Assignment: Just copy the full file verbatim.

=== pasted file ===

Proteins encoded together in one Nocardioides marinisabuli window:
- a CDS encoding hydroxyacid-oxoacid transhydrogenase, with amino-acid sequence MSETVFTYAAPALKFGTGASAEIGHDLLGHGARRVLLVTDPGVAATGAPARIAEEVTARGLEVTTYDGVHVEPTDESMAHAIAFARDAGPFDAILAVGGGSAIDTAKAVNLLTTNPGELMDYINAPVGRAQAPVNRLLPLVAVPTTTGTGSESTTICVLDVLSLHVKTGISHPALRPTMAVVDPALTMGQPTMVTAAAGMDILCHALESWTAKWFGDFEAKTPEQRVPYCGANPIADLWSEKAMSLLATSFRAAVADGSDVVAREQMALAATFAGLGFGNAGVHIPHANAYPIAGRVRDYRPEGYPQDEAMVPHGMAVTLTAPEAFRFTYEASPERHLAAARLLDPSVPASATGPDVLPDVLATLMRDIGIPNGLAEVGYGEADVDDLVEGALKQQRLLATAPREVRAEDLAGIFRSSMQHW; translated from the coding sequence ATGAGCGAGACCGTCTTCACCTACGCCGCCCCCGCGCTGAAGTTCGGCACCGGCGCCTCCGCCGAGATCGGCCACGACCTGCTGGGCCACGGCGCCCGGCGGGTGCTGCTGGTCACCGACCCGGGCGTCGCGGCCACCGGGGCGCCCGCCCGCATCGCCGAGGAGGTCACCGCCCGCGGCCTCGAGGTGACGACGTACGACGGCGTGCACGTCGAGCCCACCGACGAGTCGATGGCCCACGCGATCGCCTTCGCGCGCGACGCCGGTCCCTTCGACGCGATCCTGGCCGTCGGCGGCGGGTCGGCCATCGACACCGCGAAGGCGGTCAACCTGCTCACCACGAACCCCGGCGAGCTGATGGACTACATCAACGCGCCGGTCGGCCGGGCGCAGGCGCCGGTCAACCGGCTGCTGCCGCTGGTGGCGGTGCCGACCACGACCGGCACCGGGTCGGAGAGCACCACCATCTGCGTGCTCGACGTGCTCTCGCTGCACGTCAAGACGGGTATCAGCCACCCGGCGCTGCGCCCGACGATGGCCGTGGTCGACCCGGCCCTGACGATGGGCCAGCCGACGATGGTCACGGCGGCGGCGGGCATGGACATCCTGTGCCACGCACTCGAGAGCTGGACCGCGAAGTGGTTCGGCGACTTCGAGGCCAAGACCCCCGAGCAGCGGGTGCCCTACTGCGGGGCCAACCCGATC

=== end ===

Proteins encoded together in one Nocardioides marinisabuli window:
- a CDS encoding hydroxyacid-oxoacid transhydrogenase, with amino-acid sequence MSETVFTYAAPALKFGTGASAEIGHDLLGHGARRVLLVTDPGVAATGAPARIAEEVTARGLEVTTYDGVHVEPTDESMAHAIAFARDAGPFDAILAVGGGSAIDTAKAVNLLTTNPGELMDYINAPVGRAQAPVNRLLPLVAVPTTTGTGSESTTICVLDVLSLHVKTGISHPALRPTMAVVDPALTMGQPTMVTAAAGMDILCHALESWTAKWFGDFEAKTPEQRVPYCGANPIADLWSEKAMSLLATSFRAAVADGSDVVAREQMALAATFAGLGFGNAGVHIPHANAYPIAGRVRDYRPEGYPQDEAMVPHGMAVTLTAPEAFRFTYEASPERHLAAARLLDPSVPASATGPDVLPDVLATLMRDIGIPNGLAEVGYGEADVDDLVEGALKQQRLLATAPREVRAEDLAGIFRSSMQHW; translated from the coding sequence ATGAGCGAGACCGTCTTCACCTACGCCGCCCCCGCGCTGAAGTTCGGCACCGGCGCCTCCGCCGAGATCGGCCACGACCTGCTGGGCCACGGCGCCCGGCGGGTGCTGCTGGTCACCGACCCGGGCGTCGCGGCCACCGGGGCGCCCGCCCGCATCGCCGAGGAGGTCACCGCCCGCGGCCTCGAGGTGACGACGTACGACGGCGTGCACGTCGAGCCCACCGACGAGTCGATGGCCCACGCGATCGCCTTCGCGCGCGACGCCGGTCCCTTCGACGCGATCCTGGCCGTCGGCGGCGGGTCGGCCATCGACACCGCGAAGGCGGTCAACCTGCTCACCACGAACCCCGGCGAGCTGATGGACTACATCAACGCGCCGGTCGGCCGGGCGCAGGCGCCGGTCAACCGGCTGCTGCCGCTGGTGGCGGTGCCGACCACGACCGGCACCGGGTCGGAGAGCACCACCATCTGCGTGCTCGACGTGCTCTCGCTGCACGTCAAGACGGGTATCAGCCACCCGGCGCTGCGCCCGACGATGGCCGTGGTCGACCCGGCCCTGACGATGGGCCAGCCGACGATGGTCACGGCGGCGGCGGGCATGGACATCCTGTGCCACGCACTCGAGAGCTGGACCGCGAAGTGGTTCGGCGACTTCGAGGCCAAGACCCCCGAGCAGCGGGTGCCCTACTGCGGGGCCAACCCGATC